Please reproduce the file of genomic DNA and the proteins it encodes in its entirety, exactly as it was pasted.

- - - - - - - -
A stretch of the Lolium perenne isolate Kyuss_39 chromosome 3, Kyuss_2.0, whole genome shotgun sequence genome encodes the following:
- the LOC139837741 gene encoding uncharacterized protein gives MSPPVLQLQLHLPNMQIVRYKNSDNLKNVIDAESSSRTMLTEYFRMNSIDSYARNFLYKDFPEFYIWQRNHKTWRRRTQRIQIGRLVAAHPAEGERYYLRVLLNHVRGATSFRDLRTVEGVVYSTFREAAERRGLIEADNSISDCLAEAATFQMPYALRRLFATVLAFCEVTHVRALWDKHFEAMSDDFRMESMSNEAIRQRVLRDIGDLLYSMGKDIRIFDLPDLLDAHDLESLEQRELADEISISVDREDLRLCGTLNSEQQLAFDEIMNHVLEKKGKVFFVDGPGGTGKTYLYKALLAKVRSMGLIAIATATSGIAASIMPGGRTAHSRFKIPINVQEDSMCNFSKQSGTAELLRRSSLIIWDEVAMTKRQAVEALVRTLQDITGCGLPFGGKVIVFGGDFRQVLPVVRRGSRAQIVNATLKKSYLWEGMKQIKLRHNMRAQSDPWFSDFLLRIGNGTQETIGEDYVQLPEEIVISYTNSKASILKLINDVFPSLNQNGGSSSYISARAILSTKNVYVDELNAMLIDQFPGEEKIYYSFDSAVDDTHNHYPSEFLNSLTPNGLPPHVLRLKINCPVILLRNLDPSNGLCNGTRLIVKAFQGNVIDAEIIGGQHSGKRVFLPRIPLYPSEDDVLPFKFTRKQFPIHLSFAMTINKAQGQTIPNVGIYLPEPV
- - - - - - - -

A stretch of the Lolium perenne isolate Kyuss_39 chromosome 3, Kyuss_2.0, whole genome shotgun sequence genome encodes the following:
- the LOC139837741 gene encoding uncharacterized protein gives MSPPVLQLQLHLPNMQIVRYKNSDNLKNVIDAESSSRTMLTEYFRMNSIDSYARNFLYKDFPEFYIWQRNHKTWRRRTQRIQIGRLVAAHPAEGERYYLRVLLNHVRGATSFRDLRTVEGVVYSTFREAAERRGLIEADNSISDCLAEAATFQMPYALRRLFATVLAFCEVTHVRALWDKHFEAMSDDFRMESMSNEAIRQRVLRDIGDLLYSMGKDIRIFDLPDLLDAHDLESLEQRELADEISISVDREDLRLCGTLNSEQQLAFDEIMNHVLEKKGKVFFVDGPGGTGKTYLYKALLAKVRSMGLIAIATATSGIAASIMPGGRTAHSRFKIPINVQEDSMCNFSKQSGTAELLRRSSLIIWDEVAMTKRQAVEALVRTLQDITGCGLPFGGKVIVFGGDFRQVLPVVRRGSRAQIVNATLKKSYLWEGMKQIKLRHNMRAQSDPWFSDFLLRIGNGTQETIGEDYVQLPEEIVISYTNSKASILKLINDVFPSLNQNGGSSSYISARAILSTKNVYVDELNAMLIDQFPGEEKIYYSFDSAVDDTHNHYPSEFLNSLTPNGLPPHVLRLKINCPVILLRNLDPSNGLCNGTRLIVKAFQGNVIDAEIIGGQHSGKRVFLPRIPLYPSEDDVLPFKFTRKQFPIHLSFAMTINKAQGQTIPNVGIYLPEPV